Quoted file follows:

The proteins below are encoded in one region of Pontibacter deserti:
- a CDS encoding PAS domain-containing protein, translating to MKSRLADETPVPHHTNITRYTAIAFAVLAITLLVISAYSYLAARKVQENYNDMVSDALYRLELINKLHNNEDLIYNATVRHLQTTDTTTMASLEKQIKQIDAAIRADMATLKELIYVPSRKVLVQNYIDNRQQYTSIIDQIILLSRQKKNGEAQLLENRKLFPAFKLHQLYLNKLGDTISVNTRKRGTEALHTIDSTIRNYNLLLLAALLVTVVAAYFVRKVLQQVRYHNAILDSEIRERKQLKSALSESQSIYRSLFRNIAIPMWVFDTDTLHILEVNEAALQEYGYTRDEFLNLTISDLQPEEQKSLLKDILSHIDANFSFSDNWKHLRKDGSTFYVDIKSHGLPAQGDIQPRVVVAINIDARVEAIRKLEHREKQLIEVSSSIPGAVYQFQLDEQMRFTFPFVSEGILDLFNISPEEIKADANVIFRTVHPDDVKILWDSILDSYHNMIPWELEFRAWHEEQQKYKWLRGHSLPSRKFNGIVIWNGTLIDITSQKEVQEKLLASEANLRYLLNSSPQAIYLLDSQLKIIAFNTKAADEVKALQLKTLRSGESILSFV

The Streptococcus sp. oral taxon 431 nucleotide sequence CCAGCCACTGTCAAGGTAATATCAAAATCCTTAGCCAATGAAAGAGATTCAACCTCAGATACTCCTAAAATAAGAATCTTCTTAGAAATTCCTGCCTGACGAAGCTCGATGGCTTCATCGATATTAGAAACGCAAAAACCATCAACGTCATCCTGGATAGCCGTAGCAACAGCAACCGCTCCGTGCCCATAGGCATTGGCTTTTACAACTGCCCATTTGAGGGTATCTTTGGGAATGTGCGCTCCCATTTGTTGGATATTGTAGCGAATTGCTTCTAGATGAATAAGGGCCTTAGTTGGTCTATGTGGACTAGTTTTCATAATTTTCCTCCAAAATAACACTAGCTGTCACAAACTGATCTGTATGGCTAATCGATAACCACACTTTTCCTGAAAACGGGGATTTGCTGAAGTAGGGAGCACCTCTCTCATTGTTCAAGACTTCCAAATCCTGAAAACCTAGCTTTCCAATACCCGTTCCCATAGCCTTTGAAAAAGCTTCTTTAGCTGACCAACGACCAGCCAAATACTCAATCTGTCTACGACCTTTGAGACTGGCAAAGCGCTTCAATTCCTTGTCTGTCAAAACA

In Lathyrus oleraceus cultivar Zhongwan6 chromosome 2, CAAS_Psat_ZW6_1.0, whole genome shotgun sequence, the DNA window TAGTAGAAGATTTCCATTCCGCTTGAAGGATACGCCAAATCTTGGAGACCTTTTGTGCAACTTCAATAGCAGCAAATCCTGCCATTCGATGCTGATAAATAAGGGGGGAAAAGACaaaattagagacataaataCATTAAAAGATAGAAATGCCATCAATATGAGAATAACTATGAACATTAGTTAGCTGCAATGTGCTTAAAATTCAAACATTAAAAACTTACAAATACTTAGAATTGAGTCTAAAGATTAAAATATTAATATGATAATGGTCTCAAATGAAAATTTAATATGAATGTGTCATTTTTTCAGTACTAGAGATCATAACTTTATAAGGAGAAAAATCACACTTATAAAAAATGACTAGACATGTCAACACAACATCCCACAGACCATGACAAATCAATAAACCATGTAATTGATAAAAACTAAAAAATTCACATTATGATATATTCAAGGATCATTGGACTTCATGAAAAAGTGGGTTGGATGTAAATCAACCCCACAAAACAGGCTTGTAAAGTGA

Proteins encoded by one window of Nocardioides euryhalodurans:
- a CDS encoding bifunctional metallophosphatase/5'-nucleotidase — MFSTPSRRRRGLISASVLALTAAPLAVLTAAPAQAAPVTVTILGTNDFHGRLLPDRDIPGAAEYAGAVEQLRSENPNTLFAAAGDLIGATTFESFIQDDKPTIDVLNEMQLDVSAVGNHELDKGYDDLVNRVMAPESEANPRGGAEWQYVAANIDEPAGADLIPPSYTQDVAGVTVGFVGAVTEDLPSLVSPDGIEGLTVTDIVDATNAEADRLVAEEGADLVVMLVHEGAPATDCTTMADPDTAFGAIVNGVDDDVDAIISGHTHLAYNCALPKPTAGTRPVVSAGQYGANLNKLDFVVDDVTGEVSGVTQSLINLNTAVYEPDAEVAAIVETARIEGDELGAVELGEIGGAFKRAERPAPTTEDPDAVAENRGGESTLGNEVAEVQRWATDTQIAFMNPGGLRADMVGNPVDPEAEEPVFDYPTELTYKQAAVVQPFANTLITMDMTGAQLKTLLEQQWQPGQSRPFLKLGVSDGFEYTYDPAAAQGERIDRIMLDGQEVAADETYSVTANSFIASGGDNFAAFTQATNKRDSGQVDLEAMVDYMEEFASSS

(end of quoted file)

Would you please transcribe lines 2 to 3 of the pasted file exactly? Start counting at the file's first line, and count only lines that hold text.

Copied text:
- a CDS encoding PAS domain-containing protein, translating to MKSRLADETPVPHHTNITRYTAIAFAVLAITLLVISAYSYLAARKVQENYNDMVSDALYRLELINKLHNNEDLIYNATVRHLQTTDTTTMASLEKQIKQIDAAIRADMATLKELIYVPSRKVLVQNYIDNRQQYTSIIDQIILLSRQKKNGEAQLLENRKLFPAFKLHQLYLNKLGDTISVNTRKRGTEALHTIDSTIRNYNLLLLAALLVTVVAAYFVRKVLQQVRYHNAILDSEIRERKQLKSALSESQSIYRSLFRNIAIPMWVFDTDTLHILEVNEAALQEYGYTRDEFLNLTISDLQPEEQKSLLKDILSHIDANFSFSDNWKHLRKDGSTFYVDIKSHGLPAQGDIQPRVVVAINIDARVEAIRKLEHREKQLIEVSSSIPGAVYQFQLDEQMRFTFPFVSEGILDLFNISPEEIKADANVIFRTVHPDDVKILWDSILDSYHNMIPWELEFRAWHEEQQKYKWLRGHSLPSRKFNGIVIWNGTLIDITSQKEVQEKLLASEANLRYLLNSSPQAIYLLDSQLKIIAFNTKAADEVKALQLKTLRSGESILSFV

The Streptococcus sp. oral taxon 431 nucleotide sequence CCAGCCACTGTCAAGGTAATATCAAAATCCTTAGCCAATGAAAGAGATTCAACCTCAGATACTCCTAAAATAAGAATCTTCTTAGAAATTCCTGCCTGACGAAGCTCGATGGCTTCATCGATATTAGAAACGCAAAAACCATCAACGTCATCCTGGATAGCCGTAGCAACAGCAACCGCTCCGTGCCCATAGGCATTGGCTTTTACAACTGCCCATTTGAGGGTATCTTTGGGAATGTGCGCTCCCATTTGTTGGATATTGTAGCGAATTGCTTCTAGATGAATAAGGGCCTTAGTTGGTCTATGTGGACTAGTTTTCATAATTTTCCTCCAAAATAACACTAGCTGTCACAAACTGATCTGTATGGCTAATCGATAACCACACTTTTCCTGAAAACGGGGATTTGCTGAAGTAGGGAGCACCTCTCTCATTGTTCAAGACTTCCAAATCCTGAAAACCTAGCTTTCCAATACCCGTTCCCATAGCCTTTGAAAAAGCTTCTTTAGCTGACCAACGACCAGCCAAATACTCAATCTGTCTACGACCTTTGAGACTGGCAAAGCGCTTCAATTCCTTGTCTGTCAAAACA